That’s exactly what I have in mind when I say I’m not interested in biographies: I like to put myself in a character’s shoes and imagine how I would feel. All the interviews I’ve read from people who knew her, they all praised her cheerfulness, her jokes, her Like-I-care attitude towards people who judged her. But labels wouldn’t sign contracts to her unless she lost weight, and told her to her face, without any care. The man she loved the most ran away with her best friend. She went through so much. Of course she must have kept so much inside. The challenge of never giving her the speech in my story, and letting the reader understand all these inner-wounds for himself, forced me to a lot of empathy.
As we might expect, the book is peppered with celebrity cameos. Was there anybody who showed up in her life that surprised you? Anybody you wanted to fit into the book, but didn’t quite work for this story?
In so many stories of that time, she will appear in the background, of the blue! “We were at a party at Cass Elliot’s”, “Along comes Mama Cass with tons of free drugs for everybody,” etc. In most of the photographs I’ve found, she’s lying on a sofa backstage, giggling with Jimi Hendrix or having a beer with Mick Jagger. The parties at her mansion (in the hammock !) in Laurel Canyon were the place to be, apparently. But yes, there is one story I had to let go and would have demanded that I kept telling the story ten years farther [than I did]: Cass was a huge fan of John Lennon. More than a fan, she had a real crush on him. The Mamas and the Papas covered “I Call Your Name,” that Cass wanted to sing because of her love for the Beatles. During the break of the song, she whispers “John…”. Years after that, the Ms&Ps played in London and went to party afterwards. But Cass was sick and in bed. And when they returned, they told her “You’re gonna be mad when you learn who we met and spent the night drinking with!” (the Beatles, that is). And apparently, John Lennon asked which of the two girls whispered his name in the song, and when he heard that it was Cass, he said, “Too bad.” (nice.)
Don’t get me started on rock n’ roll anecdotes, I will never stop.
How long did you research her life?
Not too long. Colossal amount of dates and facts tend A) to paralyse me B) bore me. I’m not a journalist, nor a historian. The only thing I want to make extra sure of is that nothing I say is not true. The whole thing would collapse if I made up reality. But when I have this backbone of checked facts, actual dates and events, then I can start doing my real job, which is connecting the dots, giving personality to people and tell a story. I really think you shouldn’t read this kind of story to learn something, but only to feel something strong, and discover someone, and want to know more.
“California Dreamin’” was published last fall by Gallimard in France. Do the Mamas and the Papas have a strong French following?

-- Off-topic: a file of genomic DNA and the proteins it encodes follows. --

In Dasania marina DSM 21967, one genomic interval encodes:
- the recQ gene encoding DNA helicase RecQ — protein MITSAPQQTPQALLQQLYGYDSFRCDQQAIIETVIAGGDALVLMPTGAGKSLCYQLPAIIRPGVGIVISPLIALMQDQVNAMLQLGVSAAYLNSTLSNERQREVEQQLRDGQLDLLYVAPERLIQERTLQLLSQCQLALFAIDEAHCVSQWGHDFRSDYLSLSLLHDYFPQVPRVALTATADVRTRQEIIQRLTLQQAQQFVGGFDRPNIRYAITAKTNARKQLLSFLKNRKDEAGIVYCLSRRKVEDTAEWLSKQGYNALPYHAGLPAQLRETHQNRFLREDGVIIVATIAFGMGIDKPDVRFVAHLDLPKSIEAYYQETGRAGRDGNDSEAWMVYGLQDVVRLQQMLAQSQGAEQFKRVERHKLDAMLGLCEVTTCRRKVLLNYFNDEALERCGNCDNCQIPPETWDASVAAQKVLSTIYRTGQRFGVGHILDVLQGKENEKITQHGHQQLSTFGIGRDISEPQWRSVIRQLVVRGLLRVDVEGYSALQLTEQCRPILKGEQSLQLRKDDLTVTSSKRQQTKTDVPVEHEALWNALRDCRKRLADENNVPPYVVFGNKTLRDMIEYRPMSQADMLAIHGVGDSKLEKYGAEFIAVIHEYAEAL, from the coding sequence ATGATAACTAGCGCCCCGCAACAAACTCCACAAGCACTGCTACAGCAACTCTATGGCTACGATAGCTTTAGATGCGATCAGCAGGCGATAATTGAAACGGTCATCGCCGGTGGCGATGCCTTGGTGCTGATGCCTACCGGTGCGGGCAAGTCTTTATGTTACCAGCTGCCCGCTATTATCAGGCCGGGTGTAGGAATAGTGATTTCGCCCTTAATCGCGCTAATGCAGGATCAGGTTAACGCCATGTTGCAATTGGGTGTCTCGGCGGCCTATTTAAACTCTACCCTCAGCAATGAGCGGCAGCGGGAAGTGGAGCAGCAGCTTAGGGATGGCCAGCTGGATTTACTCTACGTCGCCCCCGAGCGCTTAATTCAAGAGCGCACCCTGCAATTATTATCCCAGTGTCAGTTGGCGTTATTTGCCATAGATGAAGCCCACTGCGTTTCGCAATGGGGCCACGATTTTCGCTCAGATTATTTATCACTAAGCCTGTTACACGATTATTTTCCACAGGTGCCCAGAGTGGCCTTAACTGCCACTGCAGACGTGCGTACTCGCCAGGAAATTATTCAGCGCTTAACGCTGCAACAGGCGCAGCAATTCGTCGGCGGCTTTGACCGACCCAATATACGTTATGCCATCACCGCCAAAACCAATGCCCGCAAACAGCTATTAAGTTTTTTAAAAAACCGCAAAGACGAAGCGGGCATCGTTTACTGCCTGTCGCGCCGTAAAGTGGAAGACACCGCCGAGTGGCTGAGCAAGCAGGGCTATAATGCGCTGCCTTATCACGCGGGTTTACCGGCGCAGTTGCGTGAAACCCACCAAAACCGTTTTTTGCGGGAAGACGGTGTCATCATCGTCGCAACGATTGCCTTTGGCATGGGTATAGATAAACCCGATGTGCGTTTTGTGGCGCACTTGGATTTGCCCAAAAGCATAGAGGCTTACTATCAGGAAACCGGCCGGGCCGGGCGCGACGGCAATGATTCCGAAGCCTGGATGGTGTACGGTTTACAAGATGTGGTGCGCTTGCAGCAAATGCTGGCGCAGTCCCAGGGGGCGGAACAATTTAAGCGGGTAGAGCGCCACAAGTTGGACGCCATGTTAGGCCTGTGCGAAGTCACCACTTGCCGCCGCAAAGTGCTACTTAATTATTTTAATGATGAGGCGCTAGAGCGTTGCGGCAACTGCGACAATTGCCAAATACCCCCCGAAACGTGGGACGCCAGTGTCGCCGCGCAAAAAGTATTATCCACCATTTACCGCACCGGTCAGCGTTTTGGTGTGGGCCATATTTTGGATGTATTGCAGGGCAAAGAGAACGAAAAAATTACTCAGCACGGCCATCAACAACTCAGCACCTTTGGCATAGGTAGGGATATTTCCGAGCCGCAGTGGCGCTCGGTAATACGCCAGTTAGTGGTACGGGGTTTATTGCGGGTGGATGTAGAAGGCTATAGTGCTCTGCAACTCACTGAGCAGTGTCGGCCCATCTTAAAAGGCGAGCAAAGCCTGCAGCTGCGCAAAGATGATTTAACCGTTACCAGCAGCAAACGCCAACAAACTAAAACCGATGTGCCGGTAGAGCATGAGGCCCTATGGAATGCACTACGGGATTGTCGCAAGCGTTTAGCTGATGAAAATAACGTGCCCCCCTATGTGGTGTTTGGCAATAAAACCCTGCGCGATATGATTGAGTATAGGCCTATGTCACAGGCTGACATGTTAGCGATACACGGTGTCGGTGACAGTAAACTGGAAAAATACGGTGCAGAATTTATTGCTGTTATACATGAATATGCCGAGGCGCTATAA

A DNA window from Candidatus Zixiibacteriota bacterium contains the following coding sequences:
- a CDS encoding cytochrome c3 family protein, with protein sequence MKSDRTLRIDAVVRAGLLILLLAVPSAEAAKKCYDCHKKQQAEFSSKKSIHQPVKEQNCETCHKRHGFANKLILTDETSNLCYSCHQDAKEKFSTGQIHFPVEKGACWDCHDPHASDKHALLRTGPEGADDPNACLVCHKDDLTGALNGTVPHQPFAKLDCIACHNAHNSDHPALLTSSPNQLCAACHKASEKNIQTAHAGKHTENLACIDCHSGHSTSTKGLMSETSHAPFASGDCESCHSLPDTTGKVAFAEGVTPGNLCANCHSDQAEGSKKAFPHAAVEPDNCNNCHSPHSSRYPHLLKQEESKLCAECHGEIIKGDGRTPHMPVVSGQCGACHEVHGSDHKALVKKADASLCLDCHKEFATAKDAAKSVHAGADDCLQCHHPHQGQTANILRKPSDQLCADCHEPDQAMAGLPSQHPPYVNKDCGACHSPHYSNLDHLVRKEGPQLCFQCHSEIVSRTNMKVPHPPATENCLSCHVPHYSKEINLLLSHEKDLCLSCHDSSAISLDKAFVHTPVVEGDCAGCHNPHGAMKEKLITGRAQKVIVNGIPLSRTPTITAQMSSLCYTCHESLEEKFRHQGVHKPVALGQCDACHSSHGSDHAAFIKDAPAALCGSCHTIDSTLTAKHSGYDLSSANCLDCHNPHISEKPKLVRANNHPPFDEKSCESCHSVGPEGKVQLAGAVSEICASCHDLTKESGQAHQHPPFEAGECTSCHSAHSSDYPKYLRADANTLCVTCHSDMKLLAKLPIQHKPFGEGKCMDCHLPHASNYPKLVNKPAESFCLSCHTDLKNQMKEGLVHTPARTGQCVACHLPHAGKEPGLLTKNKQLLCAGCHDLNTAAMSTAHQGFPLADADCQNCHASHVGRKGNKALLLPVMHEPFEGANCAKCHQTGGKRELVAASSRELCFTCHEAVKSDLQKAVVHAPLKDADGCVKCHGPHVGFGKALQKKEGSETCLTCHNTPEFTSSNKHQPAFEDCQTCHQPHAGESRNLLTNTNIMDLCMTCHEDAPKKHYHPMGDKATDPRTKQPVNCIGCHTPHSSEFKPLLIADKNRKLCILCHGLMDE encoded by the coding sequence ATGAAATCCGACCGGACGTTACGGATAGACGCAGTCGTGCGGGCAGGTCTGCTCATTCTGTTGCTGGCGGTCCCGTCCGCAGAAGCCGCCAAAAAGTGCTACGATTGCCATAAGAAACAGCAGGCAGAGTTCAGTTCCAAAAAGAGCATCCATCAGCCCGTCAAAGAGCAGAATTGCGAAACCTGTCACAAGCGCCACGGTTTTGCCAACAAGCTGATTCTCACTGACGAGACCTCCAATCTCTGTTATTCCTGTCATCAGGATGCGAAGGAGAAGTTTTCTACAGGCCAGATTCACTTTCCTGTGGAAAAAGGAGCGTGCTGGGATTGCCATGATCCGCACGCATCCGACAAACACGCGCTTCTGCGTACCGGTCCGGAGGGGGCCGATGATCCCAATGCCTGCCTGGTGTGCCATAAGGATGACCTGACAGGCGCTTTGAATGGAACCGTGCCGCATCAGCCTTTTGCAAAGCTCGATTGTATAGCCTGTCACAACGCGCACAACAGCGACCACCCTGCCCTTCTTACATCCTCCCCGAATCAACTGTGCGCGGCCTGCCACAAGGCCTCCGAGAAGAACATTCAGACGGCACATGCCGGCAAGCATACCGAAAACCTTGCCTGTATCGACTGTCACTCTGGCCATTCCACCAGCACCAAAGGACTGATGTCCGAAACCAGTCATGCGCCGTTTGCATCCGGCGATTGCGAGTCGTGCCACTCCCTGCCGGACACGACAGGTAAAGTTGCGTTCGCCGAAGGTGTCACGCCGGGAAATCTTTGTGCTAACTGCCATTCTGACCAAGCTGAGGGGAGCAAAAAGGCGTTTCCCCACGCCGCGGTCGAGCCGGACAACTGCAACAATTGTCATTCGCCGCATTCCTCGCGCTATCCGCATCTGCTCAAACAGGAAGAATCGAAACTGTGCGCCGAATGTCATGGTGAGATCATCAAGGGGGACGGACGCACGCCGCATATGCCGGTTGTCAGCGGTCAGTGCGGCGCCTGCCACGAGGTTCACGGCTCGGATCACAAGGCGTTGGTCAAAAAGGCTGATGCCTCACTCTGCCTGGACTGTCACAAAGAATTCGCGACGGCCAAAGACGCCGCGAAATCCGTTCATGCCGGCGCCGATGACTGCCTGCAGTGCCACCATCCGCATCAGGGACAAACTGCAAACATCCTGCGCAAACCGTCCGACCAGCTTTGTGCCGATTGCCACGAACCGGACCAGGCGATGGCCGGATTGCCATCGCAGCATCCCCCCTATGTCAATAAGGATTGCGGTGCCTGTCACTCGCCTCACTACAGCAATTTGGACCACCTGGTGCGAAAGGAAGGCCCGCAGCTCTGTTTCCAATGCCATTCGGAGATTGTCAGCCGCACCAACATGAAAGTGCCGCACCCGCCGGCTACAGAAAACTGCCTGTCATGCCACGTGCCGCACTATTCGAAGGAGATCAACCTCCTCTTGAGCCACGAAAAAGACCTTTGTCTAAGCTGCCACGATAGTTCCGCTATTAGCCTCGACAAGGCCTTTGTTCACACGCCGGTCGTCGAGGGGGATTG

Depends on the generation! But usually, even younger people will immediately light up when they hear the first notes of the song. This song is so timeless and universal that, of course, if you turn on a radio station in France right now you will hear “California Dreamin’” sooner or later before the end of day. Not that you need to know (nor like) the song to read the book.
Your previous book in English, “Exquisite Corpse,” was full of bright blocks of colors. How does working black & white change your approach to your artwork?
It was a very long piece and I knew I would need a challenge to keep myself entertained in the process. Also I wanted to create a unity between all these chapters that go from the 40s to the 60s, with all these different outfits, cars, hairstyles. But mostly, I wanted to free my drawing, and a simple cheap pencil, compared to my usual big Photoshop+Wacom industry, [allowed that] – without any going-back or correcting (I never used an eraser in this book), [showing] possible stains, fingerprints, coffee drippings once in a while [when] working from coffee shops. [Drawing] without a safety net, I really loved it, and it changed my way of drawing. It felt like a giant sketchbook, where all my characters (especially Cass) were moving, living, in a very vibrant way. And I also loved the feeling of having dirty hands like a kindergartener at the end of the day!
What’s next for you?
The next book that I will publish with First Second is called “Brazen.” It’s an anthology of extraordinarily cool women (again) who changed History but never made it to History books. They are mermaids, rockstars, spies, astronauts, shamans, actresses, bandits, empresses, rappers, criminologists, all of them practically unknown and yet so amazing. It came out in France a few months ago, and will be out in English (along with 8 other languages) next year, so I can’t wait!
“California Dreamin’” is currently available from First Second Books.